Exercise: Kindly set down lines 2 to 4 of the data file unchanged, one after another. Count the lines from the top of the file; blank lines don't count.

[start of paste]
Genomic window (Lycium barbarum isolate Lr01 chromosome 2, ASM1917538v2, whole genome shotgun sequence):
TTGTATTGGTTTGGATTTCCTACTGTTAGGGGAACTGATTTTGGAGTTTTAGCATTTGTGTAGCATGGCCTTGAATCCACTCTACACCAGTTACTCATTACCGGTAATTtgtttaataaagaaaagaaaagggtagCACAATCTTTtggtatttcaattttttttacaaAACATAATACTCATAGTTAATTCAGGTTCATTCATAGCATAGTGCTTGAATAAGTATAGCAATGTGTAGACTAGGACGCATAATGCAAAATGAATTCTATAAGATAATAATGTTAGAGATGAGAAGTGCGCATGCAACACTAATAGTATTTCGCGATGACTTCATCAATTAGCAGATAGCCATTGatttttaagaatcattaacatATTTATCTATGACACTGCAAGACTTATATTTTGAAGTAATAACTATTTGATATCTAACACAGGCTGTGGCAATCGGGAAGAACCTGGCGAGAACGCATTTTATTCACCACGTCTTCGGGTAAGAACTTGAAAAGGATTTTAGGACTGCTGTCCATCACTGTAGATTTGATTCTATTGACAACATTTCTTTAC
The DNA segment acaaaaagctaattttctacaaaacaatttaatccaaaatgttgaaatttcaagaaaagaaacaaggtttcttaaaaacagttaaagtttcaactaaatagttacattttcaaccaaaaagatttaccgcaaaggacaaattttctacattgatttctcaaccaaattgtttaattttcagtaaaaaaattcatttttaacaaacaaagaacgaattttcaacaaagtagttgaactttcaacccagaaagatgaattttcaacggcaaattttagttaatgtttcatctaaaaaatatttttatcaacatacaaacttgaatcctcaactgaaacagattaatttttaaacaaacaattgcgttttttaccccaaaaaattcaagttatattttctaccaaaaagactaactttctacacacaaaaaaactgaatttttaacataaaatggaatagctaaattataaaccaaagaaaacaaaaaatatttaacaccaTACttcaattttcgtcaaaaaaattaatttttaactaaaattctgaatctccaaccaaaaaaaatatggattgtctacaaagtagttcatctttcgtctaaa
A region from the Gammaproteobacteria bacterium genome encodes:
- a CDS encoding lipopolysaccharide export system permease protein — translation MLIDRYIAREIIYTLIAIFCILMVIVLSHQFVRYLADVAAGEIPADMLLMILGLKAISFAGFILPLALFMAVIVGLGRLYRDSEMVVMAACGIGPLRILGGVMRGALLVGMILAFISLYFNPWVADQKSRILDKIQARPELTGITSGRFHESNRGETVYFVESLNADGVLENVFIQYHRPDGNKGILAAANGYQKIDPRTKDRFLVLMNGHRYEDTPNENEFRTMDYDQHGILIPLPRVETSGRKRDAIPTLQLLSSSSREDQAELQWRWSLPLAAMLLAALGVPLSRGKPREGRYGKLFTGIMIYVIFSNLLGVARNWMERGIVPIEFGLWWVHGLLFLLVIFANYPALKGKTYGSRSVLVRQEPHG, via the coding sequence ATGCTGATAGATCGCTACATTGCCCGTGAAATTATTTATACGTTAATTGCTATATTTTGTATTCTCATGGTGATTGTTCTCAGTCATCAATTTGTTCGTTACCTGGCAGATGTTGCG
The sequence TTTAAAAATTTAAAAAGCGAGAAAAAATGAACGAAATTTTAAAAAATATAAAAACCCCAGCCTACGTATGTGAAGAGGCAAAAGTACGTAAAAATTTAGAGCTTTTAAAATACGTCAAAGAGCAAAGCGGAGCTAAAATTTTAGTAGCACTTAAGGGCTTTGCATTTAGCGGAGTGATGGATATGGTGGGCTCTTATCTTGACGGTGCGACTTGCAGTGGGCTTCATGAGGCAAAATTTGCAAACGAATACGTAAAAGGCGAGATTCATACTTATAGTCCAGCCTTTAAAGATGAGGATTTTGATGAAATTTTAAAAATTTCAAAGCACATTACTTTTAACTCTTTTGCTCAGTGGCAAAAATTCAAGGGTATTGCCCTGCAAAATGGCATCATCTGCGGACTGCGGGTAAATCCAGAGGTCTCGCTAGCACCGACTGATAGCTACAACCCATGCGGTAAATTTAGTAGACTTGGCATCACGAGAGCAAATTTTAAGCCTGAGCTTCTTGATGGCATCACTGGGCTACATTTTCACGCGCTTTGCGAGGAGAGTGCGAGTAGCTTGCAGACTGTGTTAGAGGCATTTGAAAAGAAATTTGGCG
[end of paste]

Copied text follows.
TTGTATTGGTTTGGATTTCCTACTGTTAGGGGAACTGATTTTGGAGTTTTAGCATTTGTGTAGCATGGCCTTGAATCCACTCTACACCAGTTACTCATTACCGGTAATTtgtttaataaagaaaagaaaagggtagCACAATCTTTtggtatttcaattttttttacaaAACATAATACTCATAGTTAATTCAGGTTCATTCATAGCATAGTGCTTGAATAAGTATAGCAATGTGTAGACTAGGACGCATAATGCAAAATGAATTCTATAAGATAATAATGTTAGAGATGAGAAGTGCGCATGCAACACTAATAGTATTTCGCGATGACTTCATCAATTAGCAGATAGCCATTGatttttaagaatcattaacatATTTATCTATGACACTGCAAGACTTATATTTTGAAGTAATAACTATTTGATATCTAACACAGGCTGTGGCAATCGGGAAGAACCTGGCGAGAACGCATTTTATTCACCACGTCTTCGGGTAAGAACTTGAAAAGGATTTTAGGACTGCTGTCCATCACTGTAGATTTGATTCTATTGACAACATTTCTTTAC
The DNA segment acaaaaagctaattttctacaaaacaatttaatccaaaatgttgaaatttcaagaaaagaaacaaggtttcttaaaaacagttaaagtttcaactaaatagttacattttcaaccaaaaagatttaccgcaaaggacaaattttctacattgatttctcaaccaaattgtttaattttcagtaaaaaaattcatttttaacaaacaaagaacgaattttcaacaaagtagttgaactttcaacccagaaagatgaattttcaacggcaaattttagttaatgtttcatctaaaaaatatttttatcaacatacaaacttgaatcctcaactgaaacagattaatttttaaacaaacaattgcgttttttaccccaaaaaattcaagttatattttctaccaaaaagactaactttctacacacaaaaaaactgaatttttaacataaaatggaatagctaaattataaaccaaagaaaacaaaaaatatttaacaccaTACttcaattttcgtcaaaaaaattaatttttaactaaaattctgaatctccaaccaaaaaaaatatggattgtctacaaagtagttcatctttcgtctaaa
A region from the Gammaproteobacteria bacterium genome encodes: